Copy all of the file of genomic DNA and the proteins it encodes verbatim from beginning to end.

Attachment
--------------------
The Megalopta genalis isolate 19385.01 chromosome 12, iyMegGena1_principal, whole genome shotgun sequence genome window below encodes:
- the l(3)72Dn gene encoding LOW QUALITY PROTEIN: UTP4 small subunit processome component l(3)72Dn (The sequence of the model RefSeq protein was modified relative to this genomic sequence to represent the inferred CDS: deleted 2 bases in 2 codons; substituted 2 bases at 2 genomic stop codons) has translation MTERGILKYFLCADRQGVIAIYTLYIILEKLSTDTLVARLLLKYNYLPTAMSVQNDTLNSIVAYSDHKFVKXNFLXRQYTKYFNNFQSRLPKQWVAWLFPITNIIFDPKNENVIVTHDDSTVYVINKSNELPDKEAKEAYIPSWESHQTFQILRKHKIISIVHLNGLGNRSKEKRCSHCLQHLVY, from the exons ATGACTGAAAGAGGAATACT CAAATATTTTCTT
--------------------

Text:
The Megalopta genalis isolate 19385.01 chromosome 12, iyMegGena1_principal, whole genome shotgun sequence genome window below encodes:
- the l(3)72Dn gene encoding LOW QUALITY PROTEIN: UTP4 small subunit processome component l(3)72Dn (The sequence of the model RefSeq protein was modified relative to this genomic sequence to represent the inferred CDS: deleted 2 bases in 2 codons; substituted 2 bases at 2 genomic stop codons) has translation MTERGILKYFLCADRQGVIAIYTLYIILEKLSTDTLVARLLLKYNYLPTAMSVQNDTLNSIVAYSDHKFVKXNFLXRQYTKYFNNFQSRLPKQWVAWLFPITNIIFDPKNENVIVTHDDSTVYVINKSNELPDKEAKEAYIPSWESHQTFQILRKHKIISIVHLNGLGNRSKEKRCSHCLQHLVY, from the exons ATGACTGAAAGAGGAATACT CAAATATTTTCTT